North Norfolk’s concession businesses have traditionally operated between April and December but NNDC is looking to bring the 2018 start date forward to March, so that businesses can make the most of Easter.

To apply for a concession pitch, visit www.north-norfolk.gov.uk/concessions. Applications must be submitted by early January.

Youngsters take on new show for latest performance

Talented youngsters will be taking on a new show when Norfolk Youth Music Theatre stages its latest production.
Director Adrian ConnelI was recently tipped off about a show, The Battle of the Boat, that had just been written and was yet unpublished. It had some performances by the National YMT at the Rose Theatre in London to trial it.
He said: “After contacting Ethan Maltby, the composer, to discuss performing the show I realised we had both gone to the same school and Ethan grew up three miles from where I did. It also turned out that I had been his chaperone in Edinburgh in the 1980s when he was a 16-year-old percussionist in the National YMT playing for Whistle Down the Wind. I knew his mother and a trombonist who regularly plays for the Norfolk YMT had played for the Rose Theatre production of The Battle of Boat.”
(The cast includes Aylsham High student Eleanor Diss, from Briggate, Isobel Holroyd, from Aldborough, Megan Howlett, from North Walsham and Mabel White, Aylsham.)
The Battle of Boat is a courageous tale of a group of children trying to find their place in a world at war in 1916. Frustrated by their inability to join the soldiers in battle, the children decide to do whatever it takes to help in the war effort.
However, they soon have to tackle their own conflict in the form of a local gang of bullies who will stop at nothing to see every plan they form fail.
Adrian said: “It’s heartwarming, funny, emotional and exciting and a true celebration of the steadfast British spirit that shone through during WW1.”
The script uses the language and emotions that young children use, particularly from the wartime era. It’s deliberately simple and littered with the nonsense youngsters get up to. Despite its innocence the music is extremely difficult.
Maltby and co-writer Jenna Donnelly began their writing partnership in 2010 with a commissioned piece for the opening of the Kent Youth Games. They went on to write the percussion-musical DrumChasers in 2011, narrated by Stephen Fry.
The show will run November 1-4 at the Maddermarket Theatre, Norwich, 7.30pm nightly, with a 2.30pm matinee on the Saturday. Tickets are £12, concessions available.
Norfolk YMT is taking the show to the Edinburgh Fringe in 2018.

Aylsham to host national Repton celebrations

Aylsham will host the official launch of Repton 200 – a year of nationwide celebrations coordinated by the Gardens Trust marking the bicentenary of the death of Humphry Repton, who succeeded Capability Brown as Britain’s greatest landscape gardener.

Norfolk is where Repton first worked as a landscape gardener, at Catton Park and Sheringham Park, and where he was buried, at Aylsham Parish Church, in March 1818.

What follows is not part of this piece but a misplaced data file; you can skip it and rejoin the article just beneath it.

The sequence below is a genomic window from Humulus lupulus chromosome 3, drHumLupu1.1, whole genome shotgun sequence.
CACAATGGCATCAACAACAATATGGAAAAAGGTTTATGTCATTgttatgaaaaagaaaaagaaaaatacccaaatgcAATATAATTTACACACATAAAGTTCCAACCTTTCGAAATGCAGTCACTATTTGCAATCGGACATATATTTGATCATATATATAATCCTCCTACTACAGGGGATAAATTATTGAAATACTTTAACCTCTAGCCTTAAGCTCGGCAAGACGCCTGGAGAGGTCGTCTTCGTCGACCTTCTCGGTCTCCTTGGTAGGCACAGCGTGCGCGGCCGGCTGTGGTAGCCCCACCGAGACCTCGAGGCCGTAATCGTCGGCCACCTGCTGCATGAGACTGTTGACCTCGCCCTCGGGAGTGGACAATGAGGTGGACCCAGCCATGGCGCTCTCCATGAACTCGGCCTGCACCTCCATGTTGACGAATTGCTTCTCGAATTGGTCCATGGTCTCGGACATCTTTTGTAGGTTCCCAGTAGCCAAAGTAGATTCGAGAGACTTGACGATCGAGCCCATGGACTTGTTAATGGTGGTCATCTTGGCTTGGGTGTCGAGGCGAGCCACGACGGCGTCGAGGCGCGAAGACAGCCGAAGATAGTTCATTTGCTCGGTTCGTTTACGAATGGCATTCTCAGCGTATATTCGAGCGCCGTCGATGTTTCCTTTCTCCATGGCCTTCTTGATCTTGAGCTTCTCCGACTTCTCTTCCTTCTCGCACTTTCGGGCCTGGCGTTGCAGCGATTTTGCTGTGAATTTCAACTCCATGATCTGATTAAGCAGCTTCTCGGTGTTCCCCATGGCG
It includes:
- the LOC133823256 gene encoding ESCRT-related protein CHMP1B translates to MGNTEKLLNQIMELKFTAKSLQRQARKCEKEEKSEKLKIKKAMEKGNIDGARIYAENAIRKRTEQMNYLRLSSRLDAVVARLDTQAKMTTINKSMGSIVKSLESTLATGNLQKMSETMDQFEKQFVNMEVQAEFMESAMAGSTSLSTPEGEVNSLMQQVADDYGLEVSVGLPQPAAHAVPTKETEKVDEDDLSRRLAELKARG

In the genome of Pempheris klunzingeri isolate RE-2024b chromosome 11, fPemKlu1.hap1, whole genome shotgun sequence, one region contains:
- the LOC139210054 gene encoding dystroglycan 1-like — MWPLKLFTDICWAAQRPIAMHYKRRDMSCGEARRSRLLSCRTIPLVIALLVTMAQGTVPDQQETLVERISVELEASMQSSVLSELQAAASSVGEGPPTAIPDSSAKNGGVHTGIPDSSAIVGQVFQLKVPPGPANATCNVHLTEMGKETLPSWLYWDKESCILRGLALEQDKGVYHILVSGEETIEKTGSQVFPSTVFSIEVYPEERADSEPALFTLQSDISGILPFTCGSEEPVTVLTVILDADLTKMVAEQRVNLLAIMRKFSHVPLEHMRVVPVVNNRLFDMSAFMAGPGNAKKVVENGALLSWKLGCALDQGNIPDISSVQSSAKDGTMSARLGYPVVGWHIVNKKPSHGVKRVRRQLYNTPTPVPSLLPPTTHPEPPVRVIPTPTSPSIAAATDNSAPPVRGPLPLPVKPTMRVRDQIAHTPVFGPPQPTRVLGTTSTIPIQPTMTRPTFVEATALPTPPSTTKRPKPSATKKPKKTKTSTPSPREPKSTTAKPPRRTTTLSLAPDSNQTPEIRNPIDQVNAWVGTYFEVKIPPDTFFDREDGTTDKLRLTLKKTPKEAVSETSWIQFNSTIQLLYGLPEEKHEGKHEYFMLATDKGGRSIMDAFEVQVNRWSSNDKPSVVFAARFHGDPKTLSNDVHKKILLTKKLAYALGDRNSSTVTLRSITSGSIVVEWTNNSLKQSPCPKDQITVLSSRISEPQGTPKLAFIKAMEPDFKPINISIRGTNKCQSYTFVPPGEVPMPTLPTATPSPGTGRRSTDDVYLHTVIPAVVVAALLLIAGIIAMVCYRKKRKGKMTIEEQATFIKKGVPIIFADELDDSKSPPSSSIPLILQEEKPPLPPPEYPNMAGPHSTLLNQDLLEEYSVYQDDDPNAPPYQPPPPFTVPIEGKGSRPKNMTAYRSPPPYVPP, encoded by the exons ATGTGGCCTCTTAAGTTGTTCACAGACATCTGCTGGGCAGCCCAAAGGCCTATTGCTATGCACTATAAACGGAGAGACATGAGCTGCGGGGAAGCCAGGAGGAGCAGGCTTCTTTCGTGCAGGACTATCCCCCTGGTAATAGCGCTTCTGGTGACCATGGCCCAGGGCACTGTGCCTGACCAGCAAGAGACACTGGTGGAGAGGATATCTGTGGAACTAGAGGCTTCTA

To mark the bicentenary of his death, a programme of events celebrating his life and work have been planned in Norfolk and around the country.

Humphry Repton, whose works include Tatton Park and Woburn Abbey, was the successor to Capability Brown and the first to coin the term ‘landscape gardening’.

Born in Bury St Edmunds in April 1752, he attended Norwich Grammar School and trained to work in the textile business but was not successful in the industry.

After trying his hand at a number of careers, including dramatist, artist, journalist and secretary, Repton set himself up as a landscape gardener, and gained work through his social contacts.

He knew Sheringham well, having lived in Sustead, three miles away, for 12 years.

Repton went on to work on estates across the country, producing his famous Red Books which showed his clients ‘before’ and ‘after’ views of how he would improve their land.

The Gardens Trust are co-ordinating the national celebrations, which start in March 2018, and include the Repton Season organised by Aylsham and District Team Ministry, Aylsham Town Council, community groups and Broadland District Council.

Events in Norfolk include a history workshop with Dr Tom Williamson, professor of landscape history and archaeology at the University of East Anglia, a Repton 200 Memorial Choral Evensong, a Humphry Repton Memorial Lecture with Professor Stephen Daniels of the University of Nottingham and a Red Book competition involving pupils from local schools.

Councillor Karen Vincent, member champion for heritage at Broadland District Council, said: “We are lucky as a district to have links to such an important and fascinating figure.

“Repton’s work remains on show throughout the country, with his first work being here in Broadland at Catton Park.  “We would encourage anyone interested in one of the country’s most important landscape gardeners to come and help us celebrate his achievements in the spring.”

Dr James Bartos, chairman of the Gardens Trust, said: “Humphry Repton designed around 400 landscapes across the country, many of which remain much-loved historic gardens.

“His picturesque designs featured terraces, gravel walks and flower beds around the house, as well as themed flower gardens.

“Next year will see a host of events celebrating his enduring influence, and drawing attention to gardens which need help to survive.”

To find out more about events in Norfolk for the Repton Season, visit www.humphryrepton.org.uk or follow #Repton200 on Twitter.

Picture: Humphry Repton’s tomb at Aylsham Parish Church

Can you sing for Big C this Christmas?

This November and December, Norfolk’s cancer charity, Big C, is calling for local community choirs and musical groups to raise money for the charity at their Christmas performances.

Clive Evans, director of income generation and communications for Big C, said: “Singing and playing music together is good for the soul and a wonderfully festive way to end the year. We would love to hear from anyone who belongs to a singing group, school or church choir, musical group or performing arts centre and is keen to join in with Big C’s Christmas Carols and raise money at their seasonal concerts for local people living with cancer. Every penny raised will go directly to help those affected by cancer in Norfolk and Waveney.”